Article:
How have you experienced gendered language? Has certain language hurt you or made you feel welcome and safe? These are some of the questions that students reflected on in a recent peer-led survey about Canadian Mennonite University (CMU).
Last semester, Jubilee Dueck Thiessen surveyed the CMU student body about experiences of gendered, binary and heteronormative language on campus. Dueck Thiessen is a CMU student from Winnipeg, in her final year of a bachelor of arts degree with focuses in English, philosophy and theology. She is also external vice-president on the student council for the second year in a row.
When a previous survey she conducted revealed that many students thought student council wasn’t very useful, she was determined to do something valuable. One student’s feedback requested discussions about gender and inclusion on campus, so she pursued it.
“My hopes were that all CMU students would feel safe and accounted for more fully in the future after these conversations,” she says.
Through an online form advertised in CMU’s daily announcements and social media, students responded anonymously to questions like:
- “What has your experience of gendered language been at CMU?”
- “What has your experience of inclusivity been like in CMU courses regarding syllabi, assigned authors and in-class conversations?”
- “What would you like to see changed in gendered language or in inclusive practices at CMU?”
Dueck Thiessen can’t discuss the survey’s results in detail because sharing them externally would require a vetting process by the ethics board. But as someone who identifies as queer and has many friends in the LGBTQ+ community, she has participated in many of these conversations, and the survey confirms what she has already heard.
Male/female binary language and strictly gendered spaces on campus, like bathrooms, choirs and athletics, can be uncomfortable and stressful for some students. Even people who don’t struggle with these challenges often want to explore the issue further for the sake of the people it does affect.
Her personal experiences shaped this initiative, too. She was surprised by how much she noticed her gender identity as a woman in academia. She felt frustrated that philosophy and theology could often feel like an exclusive boys’ club, and that students read hardly any texts written by women, never mind gender-diverse and queer voices. So she wanted to see what others were experiencing.
After launching the survey, she collaborated with Anna Nekola, associate professor of music, and associate dean of teaching and learning, to host a forum on the topic. Nekola has taught a queer theory course at CMU, and her scholarly research examines issues of social power in music, like race, identity and representation.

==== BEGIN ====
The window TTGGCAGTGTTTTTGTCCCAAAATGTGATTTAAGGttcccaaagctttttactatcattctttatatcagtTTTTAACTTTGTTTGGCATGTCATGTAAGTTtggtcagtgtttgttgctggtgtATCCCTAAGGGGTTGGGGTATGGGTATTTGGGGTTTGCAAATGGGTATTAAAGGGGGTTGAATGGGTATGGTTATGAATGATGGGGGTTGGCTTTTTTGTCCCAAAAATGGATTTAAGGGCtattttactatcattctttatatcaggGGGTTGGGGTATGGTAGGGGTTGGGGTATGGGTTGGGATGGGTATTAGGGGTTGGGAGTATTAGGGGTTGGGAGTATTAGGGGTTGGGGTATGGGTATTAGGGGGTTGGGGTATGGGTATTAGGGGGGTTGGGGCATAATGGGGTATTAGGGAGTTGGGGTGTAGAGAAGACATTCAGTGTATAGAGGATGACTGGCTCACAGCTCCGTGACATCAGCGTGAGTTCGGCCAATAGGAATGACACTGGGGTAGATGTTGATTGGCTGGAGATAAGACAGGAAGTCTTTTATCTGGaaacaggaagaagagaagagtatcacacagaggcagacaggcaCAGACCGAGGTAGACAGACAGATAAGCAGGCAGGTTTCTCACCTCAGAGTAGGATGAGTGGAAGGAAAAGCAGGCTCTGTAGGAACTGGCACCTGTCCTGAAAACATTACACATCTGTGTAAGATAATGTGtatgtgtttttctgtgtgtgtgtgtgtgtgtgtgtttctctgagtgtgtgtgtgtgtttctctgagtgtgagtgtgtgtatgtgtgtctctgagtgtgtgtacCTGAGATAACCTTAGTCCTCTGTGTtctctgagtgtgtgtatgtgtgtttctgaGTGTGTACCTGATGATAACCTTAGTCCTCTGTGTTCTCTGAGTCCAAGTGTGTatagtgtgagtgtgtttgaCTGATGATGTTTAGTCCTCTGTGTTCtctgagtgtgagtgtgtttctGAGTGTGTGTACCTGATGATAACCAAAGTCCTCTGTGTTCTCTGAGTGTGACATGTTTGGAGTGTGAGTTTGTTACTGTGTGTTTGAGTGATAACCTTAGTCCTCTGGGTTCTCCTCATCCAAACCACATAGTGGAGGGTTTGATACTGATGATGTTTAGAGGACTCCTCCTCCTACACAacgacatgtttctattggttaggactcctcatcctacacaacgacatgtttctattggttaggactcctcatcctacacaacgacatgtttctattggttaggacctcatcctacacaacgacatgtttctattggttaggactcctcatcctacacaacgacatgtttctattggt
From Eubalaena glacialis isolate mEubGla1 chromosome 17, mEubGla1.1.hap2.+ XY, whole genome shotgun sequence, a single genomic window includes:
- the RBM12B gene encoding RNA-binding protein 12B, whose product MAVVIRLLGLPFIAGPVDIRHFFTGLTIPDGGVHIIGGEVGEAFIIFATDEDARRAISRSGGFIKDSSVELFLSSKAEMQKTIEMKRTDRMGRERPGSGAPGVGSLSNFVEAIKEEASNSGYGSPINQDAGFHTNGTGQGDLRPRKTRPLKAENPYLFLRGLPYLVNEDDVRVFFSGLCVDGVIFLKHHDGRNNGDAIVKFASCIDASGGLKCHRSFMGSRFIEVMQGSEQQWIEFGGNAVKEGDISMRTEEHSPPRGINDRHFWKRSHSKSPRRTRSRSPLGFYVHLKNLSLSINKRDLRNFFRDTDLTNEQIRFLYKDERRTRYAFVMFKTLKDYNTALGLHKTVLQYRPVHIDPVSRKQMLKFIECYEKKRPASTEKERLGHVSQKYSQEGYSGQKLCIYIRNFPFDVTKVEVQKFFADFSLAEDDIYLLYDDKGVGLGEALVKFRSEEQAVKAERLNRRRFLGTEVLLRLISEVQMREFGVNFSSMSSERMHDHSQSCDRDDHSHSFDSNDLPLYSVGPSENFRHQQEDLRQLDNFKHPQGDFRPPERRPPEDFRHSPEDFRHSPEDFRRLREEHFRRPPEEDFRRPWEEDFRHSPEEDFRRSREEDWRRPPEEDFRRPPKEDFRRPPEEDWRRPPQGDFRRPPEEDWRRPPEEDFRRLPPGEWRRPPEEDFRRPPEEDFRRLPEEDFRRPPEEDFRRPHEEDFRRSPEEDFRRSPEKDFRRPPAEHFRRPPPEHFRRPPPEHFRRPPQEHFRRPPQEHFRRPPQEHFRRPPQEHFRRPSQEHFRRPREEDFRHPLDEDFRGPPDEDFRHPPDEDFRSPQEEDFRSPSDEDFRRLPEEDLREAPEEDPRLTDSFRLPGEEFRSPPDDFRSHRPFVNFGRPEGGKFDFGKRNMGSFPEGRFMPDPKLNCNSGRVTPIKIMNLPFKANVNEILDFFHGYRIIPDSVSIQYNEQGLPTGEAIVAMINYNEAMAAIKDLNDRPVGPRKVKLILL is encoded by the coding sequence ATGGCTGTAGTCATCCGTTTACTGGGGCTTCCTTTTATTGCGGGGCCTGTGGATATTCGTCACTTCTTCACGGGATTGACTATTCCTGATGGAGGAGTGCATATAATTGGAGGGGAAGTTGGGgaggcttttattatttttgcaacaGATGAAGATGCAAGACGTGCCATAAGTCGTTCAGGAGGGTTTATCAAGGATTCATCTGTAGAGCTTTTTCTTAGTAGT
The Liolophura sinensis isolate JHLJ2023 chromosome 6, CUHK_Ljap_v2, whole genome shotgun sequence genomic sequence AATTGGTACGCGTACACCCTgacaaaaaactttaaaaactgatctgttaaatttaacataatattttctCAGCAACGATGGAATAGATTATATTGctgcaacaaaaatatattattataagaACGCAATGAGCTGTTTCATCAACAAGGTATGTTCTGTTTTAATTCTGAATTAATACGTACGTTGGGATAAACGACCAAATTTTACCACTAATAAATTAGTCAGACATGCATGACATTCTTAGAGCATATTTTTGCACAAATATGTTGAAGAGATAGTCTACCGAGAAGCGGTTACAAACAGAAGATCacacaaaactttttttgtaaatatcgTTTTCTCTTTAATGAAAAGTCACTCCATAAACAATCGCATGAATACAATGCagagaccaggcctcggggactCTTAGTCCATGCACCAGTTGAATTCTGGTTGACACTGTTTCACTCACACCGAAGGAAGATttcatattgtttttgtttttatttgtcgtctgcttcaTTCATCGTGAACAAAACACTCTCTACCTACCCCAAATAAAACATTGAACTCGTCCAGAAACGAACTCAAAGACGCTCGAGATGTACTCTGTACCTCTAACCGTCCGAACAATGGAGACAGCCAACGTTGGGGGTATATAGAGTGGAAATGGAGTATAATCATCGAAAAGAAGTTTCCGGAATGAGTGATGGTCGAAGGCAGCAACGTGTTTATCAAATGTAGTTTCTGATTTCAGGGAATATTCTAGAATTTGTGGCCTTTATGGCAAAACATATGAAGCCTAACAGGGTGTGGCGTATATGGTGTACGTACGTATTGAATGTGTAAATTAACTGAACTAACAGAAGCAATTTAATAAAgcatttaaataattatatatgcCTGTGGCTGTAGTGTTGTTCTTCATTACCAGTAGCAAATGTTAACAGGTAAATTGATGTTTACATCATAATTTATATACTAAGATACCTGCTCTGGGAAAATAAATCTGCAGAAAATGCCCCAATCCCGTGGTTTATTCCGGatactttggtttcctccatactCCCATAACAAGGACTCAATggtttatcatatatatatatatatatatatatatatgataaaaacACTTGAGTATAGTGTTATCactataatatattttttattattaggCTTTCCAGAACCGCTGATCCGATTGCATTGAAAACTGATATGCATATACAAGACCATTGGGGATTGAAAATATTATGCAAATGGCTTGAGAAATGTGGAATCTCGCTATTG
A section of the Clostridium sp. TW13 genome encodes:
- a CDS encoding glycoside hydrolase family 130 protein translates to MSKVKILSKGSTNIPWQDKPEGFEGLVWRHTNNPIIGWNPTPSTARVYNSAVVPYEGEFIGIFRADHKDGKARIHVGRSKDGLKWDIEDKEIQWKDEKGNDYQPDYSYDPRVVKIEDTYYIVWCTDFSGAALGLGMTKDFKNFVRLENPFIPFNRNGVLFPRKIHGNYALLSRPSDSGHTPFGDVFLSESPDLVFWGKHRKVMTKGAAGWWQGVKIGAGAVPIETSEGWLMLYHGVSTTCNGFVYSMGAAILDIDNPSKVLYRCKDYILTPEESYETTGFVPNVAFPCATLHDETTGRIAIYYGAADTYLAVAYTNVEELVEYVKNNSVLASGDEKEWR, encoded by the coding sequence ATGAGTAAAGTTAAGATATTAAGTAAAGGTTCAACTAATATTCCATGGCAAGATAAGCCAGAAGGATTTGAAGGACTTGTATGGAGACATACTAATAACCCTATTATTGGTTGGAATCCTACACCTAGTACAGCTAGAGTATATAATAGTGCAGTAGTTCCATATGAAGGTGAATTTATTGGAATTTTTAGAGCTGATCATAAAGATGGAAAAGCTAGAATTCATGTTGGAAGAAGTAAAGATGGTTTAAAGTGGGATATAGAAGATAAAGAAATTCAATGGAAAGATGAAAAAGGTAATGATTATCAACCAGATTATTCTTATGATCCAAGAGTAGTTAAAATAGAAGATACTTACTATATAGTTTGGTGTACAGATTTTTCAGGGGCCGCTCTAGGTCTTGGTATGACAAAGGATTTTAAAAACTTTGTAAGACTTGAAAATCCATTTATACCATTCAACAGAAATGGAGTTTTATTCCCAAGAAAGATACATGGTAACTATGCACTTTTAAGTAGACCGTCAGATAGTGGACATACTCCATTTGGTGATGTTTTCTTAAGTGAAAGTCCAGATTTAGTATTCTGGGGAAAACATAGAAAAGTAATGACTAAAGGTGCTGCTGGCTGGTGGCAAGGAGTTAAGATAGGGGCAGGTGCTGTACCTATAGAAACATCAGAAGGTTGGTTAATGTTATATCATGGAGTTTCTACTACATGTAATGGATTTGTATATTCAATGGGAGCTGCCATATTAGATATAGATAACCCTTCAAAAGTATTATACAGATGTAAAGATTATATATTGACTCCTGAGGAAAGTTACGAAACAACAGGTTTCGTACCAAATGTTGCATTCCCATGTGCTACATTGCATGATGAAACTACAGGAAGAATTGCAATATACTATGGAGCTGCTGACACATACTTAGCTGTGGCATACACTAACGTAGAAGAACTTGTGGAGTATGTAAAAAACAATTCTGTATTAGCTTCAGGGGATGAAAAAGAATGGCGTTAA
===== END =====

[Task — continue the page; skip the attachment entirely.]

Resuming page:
“The purpose of the forum was to continue a collective dialogue and to cultivate a mutual understanding and a shared vision for what a safe and inclusive campus could and should look like,” Dueck Thiessen says.
They did this through video, discussion groups, lists of resources, and collectively creating a word map of the identities that were important to each person.
Both facilitators were amazed at the number of people who attended the forum “and the range of voices in the space, and some of the passion and heartfelt sharing that came from folks across the community,” Nekola adds. “Some of the things that happened in the public forum seeded a lot of additional conversations afterwards, where people felt like they could come up to me and [share].”
Dueck Thiessen didn’t want the survey and forum to produce an out-of-the-blue list of demands but rather create a social and relational process. Policies are important, but they won’t change things if people aren’t ready; one must shift the culture, too, she says.
“I have been hearing since I arrived at CMU that students are ready for change, and a change that is necessary for their existence to be seen as valid,” Nekola says.
Some things at CMU have changed since the forum. The university has removed the words “women and men” from its mission statement, which now reads as “. . . CMU inspires and equips for lives of service, leadership and reconciliation in church and society.”
Nekola led a workshop for faculty on classroom introductions, including discussions around pronoun usage and making students feel comfortable and welcome. More gender-neutral bathroom signage is in the works.
Dueck Thiessen hopes to do more with the survey results to initiate larger conversations on campus.
“I see this as living into our commitments of radical hospitality,” Nekola says. “It’s important to listen to others and listen to them tell us who they are, so that we can meet them in their full humanity. We would do that in so many other ways, along other lines of difference—race, ethnicity, religion—and this is just one more way that we can do it.”
The author is also a staff writer for CMU.
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